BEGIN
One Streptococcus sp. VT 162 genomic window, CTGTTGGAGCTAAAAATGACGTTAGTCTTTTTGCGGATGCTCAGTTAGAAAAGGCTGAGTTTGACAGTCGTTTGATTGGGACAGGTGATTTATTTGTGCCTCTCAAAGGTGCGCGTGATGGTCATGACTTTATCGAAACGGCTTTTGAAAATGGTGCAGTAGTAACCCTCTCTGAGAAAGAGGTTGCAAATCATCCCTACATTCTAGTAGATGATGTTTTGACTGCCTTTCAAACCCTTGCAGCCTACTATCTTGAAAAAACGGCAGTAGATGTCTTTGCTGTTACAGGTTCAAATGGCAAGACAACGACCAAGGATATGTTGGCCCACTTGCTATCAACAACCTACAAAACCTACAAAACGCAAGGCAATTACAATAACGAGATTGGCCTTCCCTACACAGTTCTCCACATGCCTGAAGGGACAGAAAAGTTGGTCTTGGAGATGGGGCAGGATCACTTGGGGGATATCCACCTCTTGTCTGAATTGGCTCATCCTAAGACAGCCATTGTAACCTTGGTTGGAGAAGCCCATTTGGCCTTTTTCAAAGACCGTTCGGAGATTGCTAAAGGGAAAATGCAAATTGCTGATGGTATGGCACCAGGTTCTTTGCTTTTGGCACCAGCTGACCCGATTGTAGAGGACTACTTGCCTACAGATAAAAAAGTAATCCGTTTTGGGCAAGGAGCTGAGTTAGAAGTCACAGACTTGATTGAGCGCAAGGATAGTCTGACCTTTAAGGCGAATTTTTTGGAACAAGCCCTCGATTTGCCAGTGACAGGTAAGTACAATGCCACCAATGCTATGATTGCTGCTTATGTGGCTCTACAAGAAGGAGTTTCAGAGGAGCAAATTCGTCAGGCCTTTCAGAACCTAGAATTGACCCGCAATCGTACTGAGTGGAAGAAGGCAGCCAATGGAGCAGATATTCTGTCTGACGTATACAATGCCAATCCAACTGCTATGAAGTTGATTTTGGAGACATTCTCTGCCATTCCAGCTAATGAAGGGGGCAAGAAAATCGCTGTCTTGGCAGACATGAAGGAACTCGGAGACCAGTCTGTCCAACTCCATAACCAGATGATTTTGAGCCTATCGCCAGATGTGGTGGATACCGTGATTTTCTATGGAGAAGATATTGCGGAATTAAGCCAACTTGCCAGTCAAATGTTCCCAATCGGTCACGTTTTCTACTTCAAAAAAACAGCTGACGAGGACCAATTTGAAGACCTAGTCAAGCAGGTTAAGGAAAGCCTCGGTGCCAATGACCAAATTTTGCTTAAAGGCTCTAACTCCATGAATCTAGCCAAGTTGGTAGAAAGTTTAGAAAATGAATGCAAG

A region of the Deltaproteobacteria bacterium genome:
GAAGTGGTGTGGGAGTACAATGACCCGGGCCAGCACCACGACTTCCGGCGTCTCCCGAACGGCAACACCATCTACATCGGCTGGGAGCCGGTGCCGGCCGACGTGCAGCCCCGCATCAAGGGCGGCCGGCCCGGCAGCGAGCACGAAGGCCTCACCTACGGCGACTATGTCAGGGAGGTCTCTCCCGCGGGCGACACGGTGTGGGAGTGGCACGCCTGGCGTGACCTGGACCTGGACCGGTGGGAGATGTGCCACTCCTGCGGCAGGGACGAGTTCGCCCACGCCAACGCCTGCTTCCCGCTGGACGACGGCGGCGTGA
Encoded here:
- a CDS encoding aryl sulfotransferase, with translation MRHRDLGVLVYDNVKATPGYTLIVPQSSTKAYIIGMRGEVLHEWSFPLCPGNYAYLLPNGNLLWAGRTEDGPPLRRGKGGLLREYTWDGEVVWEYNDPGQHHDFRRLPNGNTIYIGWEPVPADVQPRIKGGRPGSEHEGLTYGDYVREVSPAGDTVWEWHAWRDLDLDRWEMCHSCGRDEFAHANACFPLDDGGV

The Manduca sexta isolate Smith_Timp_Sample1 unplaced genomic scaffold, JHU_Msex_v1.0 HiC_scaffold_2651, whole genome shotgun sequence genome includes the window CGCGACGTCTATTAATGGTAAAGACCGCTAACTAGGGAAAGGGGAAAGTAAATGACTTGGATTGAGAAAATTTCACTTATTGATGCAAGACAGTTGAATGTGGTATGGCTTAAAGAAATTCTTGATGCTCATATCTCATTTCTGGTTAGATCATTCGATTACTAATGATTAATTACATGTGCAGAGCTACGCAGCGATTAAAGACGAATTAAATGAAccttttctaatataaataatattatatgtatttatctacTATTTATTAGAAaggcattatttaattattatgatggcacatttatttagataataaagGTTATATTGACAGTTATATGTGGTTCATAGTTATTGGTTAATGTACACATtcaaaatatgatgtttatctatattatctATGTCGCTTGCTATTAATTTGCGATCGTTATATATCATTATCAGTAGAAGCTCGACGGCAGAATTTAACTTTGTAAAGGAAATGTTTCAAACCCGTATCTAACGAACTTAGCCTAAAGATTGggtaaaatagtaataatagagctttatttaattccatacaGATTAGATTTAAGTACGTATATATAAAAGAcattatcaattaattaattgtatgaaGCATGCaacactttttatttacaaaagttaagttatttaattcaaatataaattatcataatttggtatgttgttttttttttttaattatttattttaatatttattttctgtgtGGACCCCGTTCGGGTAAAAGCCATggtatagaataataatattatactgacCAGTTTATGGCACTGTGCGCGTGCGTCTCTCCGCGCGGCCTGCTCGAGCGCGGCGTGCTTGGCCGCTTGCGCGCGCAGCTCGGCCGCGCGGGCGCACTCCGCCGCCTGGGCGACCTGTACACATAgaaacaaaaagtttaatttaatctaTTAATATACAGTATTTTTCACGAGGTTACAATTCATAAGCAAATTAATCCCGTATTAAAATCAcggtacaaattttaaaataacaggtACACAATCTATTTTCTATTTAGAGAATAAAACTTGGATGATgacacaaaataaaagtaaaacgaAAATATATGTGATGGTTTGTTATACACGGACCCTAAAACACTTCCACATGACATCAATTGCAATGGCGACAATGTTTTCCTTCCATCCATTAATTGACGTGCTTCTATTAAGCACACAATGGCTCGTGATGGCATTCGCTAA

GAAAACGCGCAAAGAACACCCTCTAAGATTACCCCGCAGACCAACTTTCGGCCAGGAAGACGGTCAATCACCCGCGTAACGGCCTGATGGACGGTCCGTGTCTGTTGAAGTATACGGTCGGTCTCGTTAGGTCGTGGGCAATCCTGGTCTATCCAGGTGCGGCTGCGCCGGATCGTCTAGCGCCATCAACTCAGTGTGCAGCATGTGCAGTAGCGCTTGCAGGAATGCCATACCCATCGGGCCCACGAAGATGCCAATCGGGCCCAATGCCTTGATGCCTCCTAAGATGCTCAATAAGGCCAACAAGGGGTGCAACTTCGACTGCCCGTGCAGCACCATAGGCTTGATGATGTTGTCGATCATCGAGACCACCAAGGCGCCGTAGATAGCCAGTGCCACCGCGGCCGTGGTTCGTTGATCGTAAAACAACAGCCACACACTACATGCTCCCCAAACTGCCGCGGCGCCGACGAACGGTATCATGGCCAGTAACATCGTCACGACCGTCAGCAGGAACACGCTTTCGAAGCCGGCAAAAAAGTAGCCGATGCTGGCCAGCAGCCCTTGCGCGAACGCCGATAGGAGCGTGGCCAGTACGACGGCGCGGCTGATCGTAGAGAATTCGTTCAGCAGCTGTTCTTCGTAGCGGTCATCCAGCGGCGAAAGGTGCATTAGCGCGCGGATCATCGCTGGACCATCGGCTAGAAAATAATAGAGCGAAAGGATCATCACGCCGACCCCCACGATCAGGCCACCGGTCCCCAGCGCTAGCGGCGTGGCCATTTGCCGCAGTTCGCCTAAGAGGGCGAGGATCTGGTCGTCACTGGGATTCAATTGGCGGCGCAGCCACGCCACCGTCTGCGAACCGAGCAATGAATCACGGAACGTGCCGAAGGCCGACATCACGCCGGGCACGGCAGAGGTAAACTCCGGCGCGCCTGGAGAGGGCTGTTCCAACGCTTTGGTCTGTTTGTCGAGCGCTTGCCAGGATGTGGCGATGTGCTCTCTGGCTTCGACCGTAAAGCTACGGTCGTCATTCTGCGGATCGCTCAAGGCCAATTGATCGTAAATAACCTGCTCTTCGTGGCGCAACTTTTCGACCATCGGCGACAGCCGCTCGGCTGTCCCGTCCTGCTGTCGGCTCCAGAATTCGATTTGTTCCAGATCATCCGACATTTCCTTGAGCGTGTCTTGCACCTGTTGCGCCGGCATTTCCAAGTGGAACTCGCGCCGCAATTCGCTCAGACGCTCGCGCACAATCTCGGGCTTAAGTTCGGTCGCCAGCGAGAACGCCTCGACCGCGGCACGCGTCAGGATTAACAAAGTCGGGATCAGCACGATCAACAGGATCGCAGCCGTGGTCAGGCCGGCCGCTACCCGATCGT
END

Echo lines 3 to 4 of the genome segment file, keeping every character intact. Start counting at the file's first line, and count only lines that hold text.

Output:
GAAGTGGTGTGGGAGTACAATGACCCGGGCCAGCACCACGACTTCCGGCGTCTCCCGAACGGCAACACCATCTACATCGGCTGGGAGCCGGTGCCGGCCGACGTGCAGCCCCGCATCAAGGGCGGCCGGCCCGGCAGCGAGCACGAAGGCCTCACCTACGGCGACTATGTCAGGGAGGTCTCTCCCGCGGGCGACACGGTGTGGGAGTGGCACGCCTGGCGTGACCTGGACCTGGACCGGTGGGAGATGTGCCACTCCTGCGGCAGGGACGAGTTCGCCCACGCCAACGCCTGCTTCCCGCTGGACGACGGCGGCGTGA
Encoded here: